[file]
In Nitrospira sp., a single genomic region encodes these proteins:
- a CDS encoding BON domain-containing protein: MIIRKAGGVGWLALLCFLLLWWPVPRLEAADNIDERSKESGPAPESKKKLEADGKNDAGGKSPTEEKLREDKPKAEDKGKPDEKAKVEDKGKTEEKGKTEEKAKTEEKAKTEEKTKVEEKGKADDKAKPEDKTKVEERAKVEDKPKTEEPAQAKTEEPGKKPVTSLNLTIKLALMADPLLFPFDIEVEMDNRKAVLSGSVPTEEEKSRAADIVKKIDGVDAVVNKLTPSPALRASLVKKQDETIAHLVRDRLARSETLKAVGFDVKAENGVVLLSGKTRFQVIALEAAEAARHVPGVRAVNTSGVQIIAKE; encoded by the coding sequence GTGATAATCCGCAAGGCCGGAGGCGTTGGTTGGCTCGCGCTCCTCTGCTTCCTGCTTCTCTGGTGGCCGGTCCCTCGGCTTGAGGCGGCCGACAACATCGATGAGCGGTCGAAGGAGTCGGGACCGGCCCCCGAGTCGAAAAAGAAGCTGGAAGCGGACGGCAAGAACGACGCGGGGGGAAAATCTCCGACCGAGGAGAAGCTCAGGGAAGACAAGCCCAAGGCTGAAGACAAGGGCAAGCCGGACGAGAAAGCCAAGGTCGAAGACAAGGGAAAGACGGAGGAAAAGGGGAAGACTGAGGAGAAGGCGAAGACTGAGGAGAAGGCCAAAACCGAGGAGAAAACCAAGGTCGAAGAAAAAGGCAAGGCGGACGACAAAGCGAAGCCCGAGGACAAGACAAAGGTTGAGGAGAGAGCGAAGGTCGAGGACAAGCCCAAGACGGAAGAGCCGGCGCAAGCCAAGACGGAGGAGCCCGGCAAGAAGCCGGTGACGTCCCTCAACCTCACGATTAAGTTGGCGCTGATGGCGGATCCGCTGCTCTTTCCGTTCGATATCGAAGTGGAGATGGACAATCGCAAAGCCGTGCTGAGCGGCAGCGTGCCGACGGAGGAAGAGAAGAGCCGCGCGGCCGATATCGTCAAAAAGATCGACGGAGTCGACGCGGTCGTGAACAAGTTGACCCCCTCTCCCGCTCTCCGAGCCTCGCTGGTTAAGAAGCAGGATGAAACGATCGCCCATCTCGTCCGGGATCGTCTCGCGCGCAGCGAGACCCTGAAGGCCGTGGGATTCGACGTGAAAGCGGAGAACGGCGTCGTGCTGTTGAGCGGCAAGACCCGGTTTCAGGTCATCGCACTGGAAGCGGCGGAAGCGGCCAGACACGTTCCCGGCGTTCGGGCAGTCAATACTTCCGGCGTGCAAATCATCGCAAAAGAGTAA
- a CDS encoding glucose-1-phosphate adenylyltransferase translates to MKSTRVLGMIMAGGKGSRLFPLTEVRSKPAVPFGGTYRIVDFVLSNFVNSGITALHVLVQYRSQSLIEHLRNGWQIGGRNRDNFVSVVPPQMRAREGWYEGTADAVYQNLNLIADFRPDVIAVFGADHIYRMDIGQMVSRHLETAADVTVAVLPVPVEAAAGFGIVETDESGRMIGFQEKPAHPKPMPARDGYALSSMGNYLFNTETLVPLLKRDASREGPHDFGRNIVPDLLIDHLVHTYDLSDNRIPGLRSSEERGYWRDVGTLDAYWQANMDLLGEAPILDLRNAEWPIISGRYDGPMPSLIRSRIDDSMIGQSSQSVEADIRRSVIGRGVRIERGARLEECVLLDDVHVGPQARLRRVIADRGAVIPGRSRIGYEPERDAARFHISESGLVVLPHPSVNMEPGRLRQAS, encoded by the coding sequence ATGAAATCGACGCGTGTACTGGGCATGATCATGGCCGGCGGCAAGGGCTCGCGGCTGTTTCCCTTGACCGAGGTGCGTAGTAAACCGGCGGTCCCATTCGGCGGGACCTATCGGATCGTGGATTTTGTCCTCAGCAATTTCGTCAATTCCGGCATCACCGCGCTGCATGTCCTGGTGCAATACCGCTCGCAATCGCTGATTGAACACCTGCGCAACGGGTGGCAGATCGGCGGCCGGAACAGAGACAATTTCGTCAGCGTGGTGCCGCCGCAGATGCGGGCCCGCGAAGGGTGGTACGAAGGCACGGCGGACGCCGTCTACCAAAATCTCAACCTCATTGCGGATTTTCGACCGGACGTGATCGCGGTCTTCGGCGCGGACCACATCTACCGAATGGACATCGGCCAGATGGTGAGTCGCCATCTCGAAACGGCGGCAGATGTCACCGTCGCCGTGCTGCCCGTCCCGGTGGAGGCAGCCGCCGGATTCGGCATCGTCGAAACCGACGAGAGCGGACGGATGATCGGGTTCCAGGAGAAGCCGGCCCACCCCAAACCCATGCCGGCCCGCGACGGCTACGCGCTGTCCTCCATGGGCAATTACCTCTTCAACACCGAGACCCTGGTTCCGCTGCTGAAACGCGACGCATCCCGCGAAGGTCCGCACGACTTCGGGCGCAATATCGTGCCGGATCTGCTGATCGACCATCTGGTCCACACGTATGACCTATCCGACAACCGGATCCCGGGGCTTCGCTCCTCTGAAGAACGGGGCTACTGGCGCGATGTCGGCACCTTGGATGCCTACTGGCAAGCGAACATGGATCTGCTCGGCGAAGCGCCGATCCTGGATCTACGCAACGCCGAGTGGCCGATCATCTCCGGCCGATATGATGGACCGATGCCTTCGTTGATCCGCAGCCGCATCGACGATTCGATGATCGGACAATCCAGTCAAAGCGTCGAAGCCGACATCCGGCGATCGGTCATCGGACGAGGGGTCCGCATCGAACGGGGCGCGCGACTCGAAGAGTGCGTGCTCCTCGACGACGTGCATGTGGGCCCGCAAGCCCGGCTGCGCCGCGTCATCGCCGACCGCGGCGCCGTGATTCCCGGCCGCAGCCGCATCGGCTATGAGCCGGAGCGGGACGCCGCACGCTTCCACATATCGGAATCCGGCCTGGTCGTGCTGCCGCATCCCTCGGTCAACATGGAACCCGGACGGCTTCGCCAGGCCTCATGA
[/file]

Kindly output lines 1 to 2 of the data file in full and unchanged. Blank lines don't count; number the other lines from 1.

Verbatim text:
In Nitrospira sp., a single genomic region encodes these proteins:
- a CDS encoding BON domain-containing protein: MIIRKAGGVGWLALLCFLLLWWPVPRLEAADNIDERSKESGPAPESKKKLEADGKNDAGGKSPTEEKLREDKPKAEDKGKPDEKAKVEDKGKTEEKGKTEEKAKTEEKAKTEEKTKVEEKGKADDKAKPEDKTKVEERAKVEDKPKTEEPAQAKTEEPGKKPVTSLNLTIKLALMADPLLFPFDIEVEMDNRKAVLSGSVPTEEEKSRAADIVKKIDGVDAVVNKLTPSPALRASLVKKQDETIAHLVRDRLARSETLKAVGFDVKAENGVVLLSGKTRFQVIALEAAEAARHVPGVRAVNTSGVQIIAKE; encoded by the coding sequence GTGATAATCCGCAAGGCCGGAGGCGTTGGTTGGCTCGCGCTCCTCTGCTTCCTGCTTCTCTGGTGGCCGGTCCCTCGGCTTGAGGCGGCCGACAACATCGATGAGCGGTCGAAGGAGTCGGGACCGGCCCCCGAGTCGAAAAAGAAGCTGGAAGCGGACGGCAAGAACGACGCGGGGGGAAAATCTCCGACCGAGGAGAAGCTCAGGGAAGACAAGCCCAAGGCTGAAGACAAGGGCAAGCCGGACGAGAAAGCCAAGGTCGAAGACAAGGGAAAGACGGAGGAAAAGGGGAAGACTGAGGAGAAGGCGAAGACTGAGGAGAAGGCCAAAACCGAGGAGAAAACCAAGGTCGAAGAAAAAGGCAAGGCGGACGACAAAGCGAAGCCCGAGGACAAGACAAAGGTTGAGGAGAGAGCGAAGGTCGAGGACAAGCCCAAGACGGAAGAGCCGGCGCAAGCCAAGACGGAGGAGCCCGGCAAGAAGCCGGTGACGTCCCTCAACCTCACGATTAAGTTGGCGCTGATGGCGGATCCGCTGCTCTTTCCGTTCGATATCGAAGTGGAGATGGACAATCGCAAAGCCGTGCTGAGCGGCAGCGTGCCGACGGAGGAAGAGAAGAGCCGCGCGGCCGATATCGTCAAAAAGATCGACGGAGTCGACGCGGTCGTGAACAAGTTGACCCCCTCTCCCGCTCTCCGAGCCTCGCTGGTTAAGAAGCAGGATGAAACGATCGCCCATCTCGTCCGGGATCGTCTCGCGCGCAGCGAGACCCTGAAGGCCGTGGGATTCGACGTGAAAGCGGAGAACGGCGTCGTGCTGTTGAGCGGCAAGACCCGGTTTCAGGTCATCGCACTGGAAGCGGCGGAAGCGGCCAGACACGTTCCCGGCGTTCGGGCAGTCAATACTTCCGGCGTGCAAATCATCGCAAAAGAGTAA